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Capital of wine and green energy
South Australia is a central-southern state in Australia covering some of the most arid parts of Australia with capital city of Adelaide. Best known for wine production in Australia, this state has a lot more to offer. It’s a known fact now that South Australia is the leading producer for wind power in Australia and it’s moving fast towards green energy.
We found ourselves traveling to this state last weekend with our Great Ocean Road trip. Having arrived in Cape Bridgewater, which is around 1-2 hrs from the border with South Australia, we decided to give it a chance and visit Mount Gambier, the second biggest city in the state after South Australia.
Blue Lake, Mount Gambier
Competing for one of the most beautiful lakes I’ve seen, Blue Lake has a more interesting story than just providing fresh water for the people of Mount Gambier.
It turns out that Blue Lake is placed on one of the volcanic craters of the extinct volcano Mount Gambier. This magnificent shade of blue stays only between December and March, when the lake transforms into a darker grey colour. There is no official explanation for that happening, but the most reasonable has to do with the water’s changing temperature in the winter.
There are more viewing points around the lake, so it’s fun to drive a bit around to see more of this wonderful lake, but for the adventurers out there, you can also find a hiking trail of almost 4 km.
We’ve been lucky to see this marvelous shade in early March, a couple of weeks later and we would have missed all the charm, so make sure to include this lake in your travels if you’re going there in the Aussie summer!
We later went in search for food in Mount Gambier, feeling a bit disappointed about the city! It was the Labor’s Day 3 days weekend so we assumed everyone is out of the city because the place felt deserted. After we had our lunch at a Mexican Fast-Food called Zambrero, we wandered around the area discovering possibly the most interesting thing there can be in a city: A cave!
Cave Gardens: Not your usually city attraction
The place is very easy to find, it’s right next to the Town Hall. Now, this cave may not be enormous in order to provide an Indiana Jones kind of experience, but it’s sure a breath of fresh air and definitely not something you’ll find in every city!
What I liked most about this place is that was randomly discovered, and it turned out not to be the only cave around Mount Gambier! We visited two more impressive caves later that day.
Umpherston Sinkhole or The Sunken Garden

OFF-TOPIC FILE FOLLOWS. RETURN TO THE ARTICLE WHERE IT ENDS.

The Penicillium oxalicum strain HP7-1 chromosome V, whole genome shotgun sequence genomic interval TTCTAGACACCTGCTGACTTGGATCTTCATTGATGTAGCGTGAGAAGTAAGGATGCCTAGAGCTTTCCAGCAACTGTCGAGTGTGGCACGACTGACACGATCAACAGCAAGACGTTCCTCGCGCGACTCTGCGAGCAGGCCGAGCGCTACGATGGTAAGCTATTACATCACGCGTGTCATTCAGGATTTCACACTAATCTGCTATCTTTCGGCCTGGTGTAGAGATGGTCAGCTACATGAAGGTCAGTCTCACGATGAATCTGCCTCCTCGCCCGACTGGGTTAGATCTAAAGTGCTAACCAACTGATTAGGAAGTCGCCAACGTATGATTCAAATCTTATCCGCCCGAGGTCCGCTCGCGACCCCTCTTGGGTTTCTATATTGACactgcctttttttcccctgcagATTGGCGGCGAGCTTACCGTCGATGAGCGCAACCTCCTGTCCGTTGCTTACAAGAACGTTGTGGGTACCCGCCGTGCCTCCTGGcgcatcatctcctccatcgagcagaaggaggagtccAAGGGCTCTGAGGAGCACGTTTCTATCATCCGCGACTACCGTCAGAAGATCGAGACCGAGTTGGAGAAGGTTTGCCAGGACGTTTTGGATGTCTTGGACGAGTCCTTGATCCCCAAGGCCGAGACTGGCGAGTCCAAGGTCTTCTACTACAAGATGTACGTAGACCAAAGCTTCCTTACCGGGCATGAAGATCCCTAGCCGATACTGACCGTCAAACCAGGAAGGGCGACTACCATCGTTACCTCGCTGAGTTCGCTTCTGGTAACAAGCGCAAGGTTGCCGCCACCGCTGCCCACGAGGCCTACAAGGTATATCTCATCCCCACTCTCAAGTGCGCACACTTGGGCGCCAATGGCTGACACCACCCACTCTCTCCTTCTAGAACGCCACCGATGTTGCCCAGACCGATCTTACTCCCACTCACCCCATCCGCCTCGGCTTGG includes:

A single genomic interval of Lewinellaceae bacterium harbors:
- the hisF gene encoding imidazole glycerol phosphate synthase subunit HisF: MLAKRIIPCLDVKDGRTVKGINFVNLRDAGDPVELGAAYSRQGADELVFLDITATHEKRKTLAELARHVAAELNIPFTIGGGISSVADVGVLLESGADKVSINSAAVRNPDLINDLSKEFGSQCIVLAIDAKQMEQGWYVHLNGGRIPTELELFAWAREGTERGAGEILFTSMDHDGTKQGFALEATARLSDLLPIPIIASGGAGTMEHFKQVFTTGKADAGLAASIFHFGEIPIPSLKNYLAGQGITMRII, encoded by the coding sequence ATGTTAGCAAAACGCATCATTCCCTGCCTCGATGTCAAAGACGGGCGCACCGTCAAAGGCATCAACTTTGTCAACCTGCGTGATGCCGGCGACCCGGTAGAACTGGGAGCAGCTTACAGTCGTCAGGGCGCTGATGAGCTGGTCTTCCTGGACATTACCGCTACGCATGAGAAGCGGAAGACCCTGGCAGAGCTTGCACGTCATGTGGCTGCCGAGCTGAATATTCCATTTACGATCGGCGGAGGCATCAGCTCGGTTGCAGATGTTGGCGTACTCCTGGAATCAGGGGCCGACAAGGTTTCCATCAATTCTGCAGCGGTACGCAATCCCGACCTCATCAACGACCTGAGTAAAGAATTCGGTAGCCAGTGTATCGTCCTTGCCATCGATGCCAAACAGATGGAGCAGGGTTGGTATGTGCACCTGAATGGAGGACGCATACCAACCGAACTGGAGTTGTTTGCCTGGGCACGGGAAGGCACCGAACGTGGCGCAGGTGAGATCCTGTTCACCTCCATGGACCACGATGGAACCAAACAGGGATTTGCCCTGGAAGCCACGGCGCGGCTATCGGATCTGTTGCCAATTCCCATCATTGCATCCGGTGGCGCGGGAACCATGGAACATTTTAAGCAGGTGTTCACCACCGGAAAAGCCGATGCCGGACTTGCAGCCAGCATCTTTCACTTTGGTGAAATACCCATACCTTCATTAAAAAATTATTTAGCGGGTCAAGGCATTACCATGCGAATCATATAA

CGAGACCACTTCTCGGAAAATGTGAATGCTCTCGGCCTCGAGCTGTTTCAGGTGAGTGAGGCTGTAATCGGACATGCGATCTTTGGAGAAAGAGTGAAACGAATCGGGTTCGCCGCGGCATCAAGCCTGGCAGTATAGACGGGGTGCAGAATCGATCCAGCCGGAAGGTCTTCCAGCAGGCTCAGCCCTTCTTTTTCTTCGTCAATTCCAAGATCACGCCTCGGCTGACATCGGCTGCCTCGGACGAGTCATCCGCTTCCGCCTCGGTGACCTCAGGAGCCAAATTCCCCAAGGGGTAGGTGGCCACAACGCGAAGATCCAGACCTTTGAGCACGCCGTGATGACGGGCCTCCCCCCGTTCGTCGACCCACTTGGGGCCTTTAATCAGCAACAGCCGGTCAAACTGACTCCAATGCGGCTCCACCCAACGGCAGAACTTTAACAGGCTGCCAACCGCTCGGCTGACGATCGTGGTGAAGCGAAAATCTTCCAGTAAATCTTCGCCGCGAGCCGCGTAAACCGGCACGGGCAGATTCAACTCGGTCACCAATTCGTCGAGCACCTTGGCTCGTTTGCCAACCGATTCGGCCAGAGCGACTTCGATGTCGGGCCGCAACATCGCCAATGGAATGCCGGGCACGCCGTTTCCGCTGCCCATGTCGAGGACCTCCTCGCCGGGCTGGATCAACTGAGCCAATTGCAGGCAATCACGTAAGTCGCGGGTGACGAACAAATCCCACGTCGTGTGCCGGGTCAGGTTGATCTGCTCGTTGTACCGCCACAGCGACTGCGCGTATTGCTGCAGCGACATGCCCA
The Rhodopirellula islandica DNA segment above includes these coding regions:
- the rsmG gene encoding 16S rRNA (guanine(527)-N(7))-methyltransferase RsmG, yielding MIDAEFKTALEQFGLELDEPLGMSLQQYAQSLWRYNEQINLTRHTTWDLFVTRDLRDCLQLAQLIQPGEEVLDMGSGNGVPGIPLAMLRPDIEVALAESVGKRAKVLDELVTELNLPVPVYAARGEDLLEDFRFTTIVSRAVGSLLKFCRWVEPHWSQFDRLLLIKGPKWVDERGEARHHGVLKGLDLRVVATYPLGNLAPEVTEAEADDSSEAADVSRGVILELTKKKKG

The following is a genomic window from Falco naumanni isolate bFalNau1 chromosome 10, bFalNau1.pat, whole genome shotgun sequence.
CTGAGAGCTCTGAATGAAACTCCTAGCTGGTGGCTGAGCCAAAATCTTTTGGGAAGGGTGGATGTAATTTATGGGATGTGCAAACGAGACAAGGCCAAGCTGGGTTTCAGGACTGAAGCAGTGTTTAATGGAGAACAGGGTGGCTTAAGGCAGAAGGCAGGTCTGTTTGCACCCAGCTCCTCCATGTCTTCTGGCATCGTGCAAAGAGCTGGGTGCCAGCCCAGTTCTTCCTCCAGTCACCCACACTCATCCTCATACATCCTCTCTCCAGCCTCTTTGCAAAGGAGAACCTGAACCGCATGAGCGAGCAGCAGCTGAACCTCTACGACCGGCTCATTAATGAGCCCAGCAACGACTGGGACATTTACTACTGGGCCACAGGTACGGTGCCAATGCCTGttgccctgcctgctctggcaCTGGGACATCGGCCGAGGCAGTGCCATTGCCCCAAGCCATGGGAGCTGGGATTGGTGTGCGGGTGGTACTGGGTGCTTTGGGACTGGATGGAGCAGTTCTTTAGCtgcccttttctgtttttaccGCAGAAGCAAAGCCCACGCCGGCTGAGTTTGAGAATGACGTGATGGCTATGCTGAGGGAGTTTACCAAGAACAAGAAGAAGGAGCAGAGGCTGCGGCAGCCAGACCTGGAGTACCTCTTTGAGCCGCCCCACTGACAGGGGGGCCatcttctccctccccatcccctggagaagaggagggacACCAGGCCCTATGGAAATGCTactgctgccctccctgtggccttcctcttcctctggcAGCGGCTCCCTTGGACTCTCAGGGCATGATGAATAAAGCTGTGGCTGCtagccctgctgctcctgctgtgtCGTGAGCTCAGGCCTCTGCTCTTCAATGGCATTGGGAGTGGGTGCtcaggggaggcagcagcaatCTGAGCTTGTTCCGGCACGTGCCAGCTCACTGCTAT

Ok, this place is not a cave anymore, but a sinkhole. That doesn’t make it less interesting though! The roof collapsed, making this place a natural sinkhole. The Umpherston Sinkhole was made into a garden by James Umpherston in 1886. The story of the place is very interesting, being related to the Umpherston family. I will not tell you all of it, since it’s much more interesting to read it from the panels while you are actually there, imagining the steps through which this urban garden passed through! Oh, and did I mention this place is free to visit?
Apparently there is also a resident colony of possums which make an appearance at dusk, but unfortunately we didn’t witness it!
Being there I was telling my boyfriend how this place could make a wonderful location to hold a wedding, so imagine my surprise when we met somebody at our next stop that got married here!
What I found interesting about the Umpherston family, is that they had built a house inside this sinkhole, and back then, there was even a small lake inside of it. Crazy right?
The place is not too crowded with tourists, which made me like this place even more! A wonderful place where you can chill in the summer days, as the temperature is definitely lower down there!
Tantanoola Caves Conservation Park
Saving the best for last, this place has some of the most impressive cave decorations I’ve ever seen! This spectacular cave, set into a cliff face, is believed to have been exposed by the constant pounding of the ocean. Over time the sea has retreated leaving behind a cavern of interesting shells, pebbles and seal bones.
The entrance fee for this cave is 14 AUD and can be done only with a guide group, which makes it more fascinating, as you’ll find out the story behind this marvelous cave!
Tantanoola Cave may be a small cave but it’s definitely an impressive one so include around 1 hour of your day to purchase the tickets and get it with the group. You’re also allowed to stay and make as many pictures as you like, and it has no stairs, meaning it’s easily accessible.
Our stay in South Australia was brief as we went back to Victoria in Cape Bridgewater where we had our stay. It’s good to know that driving from Victoria to South Australia, there’s a restriction for seeds and fruits and there are multiple signs along the road warning to get rid of them in special contamination containers found before the border. “Welcome to Australia”, we thought once again, as this is the first time we encounter such regulations even for traveling in the country! Also, coming back to Victoria, the regulation is for potatoes… which got us a bit amused I must say!
If you’re new here, don’t forget to check the other part of the trip in this Great Ocean Road Trip: Major Attractions and Hidden Gems article, as you’ll find some valuable advice and stunning photos of the locations we’ve been.
What about you? Tell me in the comments which one of the caves in South Australia impressed you the most and which is your favourite cave in the world?